Service to predict mountain weather.

Wednesday, 6 December 2017

WALKING group Kilbroney Ramblers has welcomed news that the Mourne Mountains now has its own dedicated five-day weather forecast.

The service, a first for Northern Ireland, has added to the nine existing areas that the Met Office already forecast for across Scotland, England and Wales.

Mourne Mountain expeditions can now be better planned, weather permitting of course, and no more pondering about whether you can get a view from the top as this is one of the questions the forecast can answer.

"All weather forecasts are very helpful when planning a walk," said chairman of Kilbroney Ramblers, Finnard man William Mitchell.

"It is vital to know the local weather before embarking on a route. You need to know things such as is heavy rain due and is it likely there will be ice or snow?"

Our group hikes in the Mournes every Friday, come rain, hail or shine and we have routes planned for three grades of walking on this day, one which takes walkers right up into the highest peaks.

"We will definitely be using this service and are very pleased that it has now been introduced to the area.

"Before the service we would have checked BBC weather for updates which was always fairly accurate.

"Some of our group walked in the Lake District before and we were able to use their dedicated weather service so we already know the benefits it can bring when planning a route.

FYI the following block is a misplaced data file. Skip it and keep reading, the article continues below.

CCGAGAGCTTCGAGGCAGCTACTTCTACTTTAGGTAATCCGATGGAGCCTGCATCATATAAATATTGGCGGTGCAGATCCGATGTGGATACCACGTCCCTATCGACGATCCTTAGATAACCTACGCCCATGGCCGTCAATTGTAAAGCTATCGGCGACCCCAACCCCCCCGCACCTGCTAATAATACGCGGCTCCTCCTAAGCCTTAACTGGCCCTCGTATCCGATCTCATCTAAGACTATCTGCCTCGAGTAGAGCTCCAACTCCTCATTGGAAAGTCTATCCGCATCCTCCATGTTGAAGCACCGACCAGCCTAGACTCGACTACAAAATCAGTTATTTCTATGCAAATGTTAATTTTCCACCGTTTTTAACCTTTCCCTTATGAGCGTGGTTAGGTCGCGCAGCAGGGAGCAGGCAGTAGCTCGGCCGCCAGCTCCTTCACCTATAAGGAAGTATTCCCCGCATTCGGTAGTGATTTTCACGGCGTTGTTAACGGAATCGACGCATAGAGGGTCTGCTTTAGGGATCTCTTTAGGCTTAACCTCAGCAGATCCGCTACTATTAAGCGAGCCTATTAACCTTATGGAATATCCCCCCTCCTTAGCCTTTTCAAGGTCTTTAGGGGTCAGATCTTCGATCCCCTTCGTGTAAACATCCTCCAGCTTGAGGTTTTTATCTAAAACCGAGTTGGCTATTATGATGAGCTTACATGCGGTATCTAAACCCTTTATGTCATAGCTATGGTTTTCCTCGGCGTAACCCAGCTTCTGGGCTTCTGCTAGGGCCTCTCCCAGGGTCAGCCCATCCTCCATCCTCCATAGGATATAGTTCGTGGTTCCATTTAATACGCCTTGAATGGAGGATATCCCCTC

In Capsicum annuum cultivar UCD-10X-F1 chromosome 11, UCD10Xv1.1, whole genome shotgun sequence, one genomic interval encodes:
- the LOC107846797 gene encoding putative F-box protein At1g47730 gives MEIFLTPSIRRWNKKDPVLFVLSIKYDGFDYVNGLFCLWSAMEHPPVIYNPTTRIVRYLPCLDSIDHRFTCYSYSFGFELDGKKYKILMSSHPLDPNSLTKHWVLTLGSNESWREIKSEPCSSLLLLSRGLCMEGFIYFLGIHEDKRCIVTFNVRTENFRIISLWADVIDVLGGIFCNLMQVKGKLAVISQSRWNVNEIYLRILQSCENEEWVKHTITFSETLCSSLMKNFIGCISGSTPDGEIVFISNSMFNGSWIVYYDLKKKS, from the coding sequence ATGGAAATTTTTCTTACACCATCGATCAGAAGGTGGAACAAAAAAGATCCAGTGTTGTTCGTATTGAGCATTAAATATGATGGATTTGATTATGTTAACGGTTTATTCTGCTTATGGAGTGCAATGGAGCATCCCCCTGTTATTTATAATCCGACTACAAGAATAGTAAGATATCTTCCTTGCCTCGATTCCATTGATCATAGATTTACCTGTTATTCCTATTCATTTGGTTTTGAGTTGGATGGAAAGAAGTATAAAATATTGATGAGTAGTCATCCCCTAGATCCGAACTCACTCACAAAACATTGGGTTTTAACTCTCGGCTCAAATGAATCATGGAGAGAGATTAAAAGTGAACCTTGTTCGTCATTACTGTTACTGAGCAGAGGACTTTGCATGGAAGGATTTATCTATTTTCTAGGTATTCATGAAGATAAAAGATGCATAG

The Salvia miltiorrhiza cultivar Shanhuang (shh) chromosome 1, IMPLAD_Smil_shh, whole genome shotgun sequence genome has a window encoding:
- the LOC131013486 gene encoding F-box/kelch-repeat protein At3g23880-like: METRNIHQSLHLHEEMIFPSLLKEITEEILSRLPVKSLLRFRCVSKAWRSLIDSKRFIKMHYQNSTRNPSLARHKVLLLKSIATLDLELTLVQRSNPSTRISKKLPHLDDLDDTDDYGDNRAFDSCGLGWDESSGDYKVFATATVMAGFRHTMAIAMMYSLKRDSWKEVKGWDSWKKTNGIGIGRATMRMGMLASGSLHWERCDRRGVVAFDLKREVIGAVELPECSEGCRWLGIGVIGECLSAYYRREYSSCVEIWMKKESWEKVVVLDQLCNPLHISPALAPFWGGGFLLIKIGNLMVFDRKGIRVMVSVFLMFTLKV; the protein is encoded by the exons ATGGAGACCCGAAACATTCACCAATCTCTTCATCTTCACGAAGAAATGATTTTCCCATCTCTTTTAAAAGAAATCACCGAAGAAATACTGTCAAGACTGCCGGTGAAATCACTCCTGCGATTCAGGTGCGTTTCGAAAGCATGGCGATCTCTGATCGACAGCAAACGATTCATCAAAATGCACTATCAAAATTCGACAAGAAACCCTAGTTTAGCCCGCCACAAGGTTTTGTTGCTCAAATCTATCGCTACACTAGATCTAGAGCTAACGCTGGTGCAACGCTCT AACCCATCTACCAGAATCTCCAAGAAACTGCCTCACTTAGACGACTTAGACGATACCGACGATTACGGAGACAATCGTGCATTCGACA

"Currently we have a total of 136 members and they come from all over the north and south of Ireland, we have people from Co Down, Co Armagh, Co Louth and Co Antrim.

"People just love the Mourne area and there are so many different routes suitable for walkers of all abilities. It really is a perfect setting." Key features of the forecast service include; Weather conditions from valley to peak which should help people make better weather decisions about their trip, information on what impact the forecast weather is likely to have on people, A Meteorologist's View to help complete the weather picture for users.

A spokesperson from the Met Office said: "These forecasts provide valuable, sometimes life-saving information to people who spend time in the mountains.

"The service has been shaped closely by us working with people who visit and work in mountainous areas. These forecasts should help people who visit this area to make decisions that may affect their safety and well-being." Meanwhile, Richard Orrell, manager of Public Weather Services, explained that these forecasts are compiled by specially trained meteorologists who often spend time in the hills and mountains and know the ins and outs of mountain weather.

"Our forecasts are the ones to trust when it really matters and we're pleased to be able to offer our Mountain Forecast to people visiting the Mourne Mountains."


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